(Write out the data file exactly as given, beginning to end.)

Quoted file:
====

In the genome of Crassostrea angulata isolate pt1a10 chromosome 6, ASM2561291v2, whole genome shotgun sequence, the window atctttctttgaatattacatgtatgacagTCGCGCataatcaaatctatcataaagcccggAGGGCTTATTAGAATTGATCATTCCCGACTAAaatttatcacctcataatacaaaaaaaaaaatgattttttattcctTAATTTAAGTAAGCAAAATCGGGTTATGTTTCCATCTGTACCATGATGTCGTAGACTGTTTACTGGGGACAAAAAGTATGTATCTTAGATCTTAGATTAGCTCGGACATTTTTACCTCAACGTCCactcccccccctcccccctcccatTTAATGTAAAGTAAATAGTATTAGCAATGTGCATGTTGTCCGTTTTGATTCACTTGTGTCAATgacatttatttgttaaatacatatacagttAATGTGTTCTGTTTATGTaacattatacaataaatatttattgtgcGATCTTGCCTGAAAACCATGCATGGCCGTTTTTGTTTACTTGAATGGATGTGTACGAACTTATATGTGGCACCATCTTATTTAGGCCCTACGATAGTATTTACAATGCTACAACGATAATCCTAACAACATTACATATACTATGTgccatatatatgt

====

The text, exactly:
In the genome of Crassostrea angulata isolate pt1a10 chromosome 6, ASM2561291v2, whole genome shotgun sequence, the window atctttctttgaatattacatgtatgacagTCGCGCataatcaaatctatcataaagcccggAGGGCTTATTAGAATTGATCATTCCCGACTAAaatttatcacctcataatacaaaaaaaaaaatgattttttattcctTAATTTAAGTAAGCAAAATCGGGTTATGTTTCCATCTGTACCATGATGTCGTAGACTGTTTACTGGGGACAAAAAGTATGTATCTTAGATCTTAGATTAGCTCGGACATTTTTACCTCAACGTCCactcccccccctcccccctcccatTTAATGTAAAGTAAATAGTATTAGCAATGTGCATGTTGTCCGTTTTGATTCACTTGTGTCAATgacatttatttgttaaatacatatacagttAATGTGTTCTGTTTATGTaacattatacaataaatatttattgtgcGATCTTGCCTGAAAACCATGCATGGCCGTTTTTGTTTACTTGAATGGATGTGTACGAACTTATATGTGGCACCATCTTATTTAGGCCCTACGATAGTATTTACAATGCTACAACGATAATCCTAACAACATTACATATACTATGTgccatatatatgt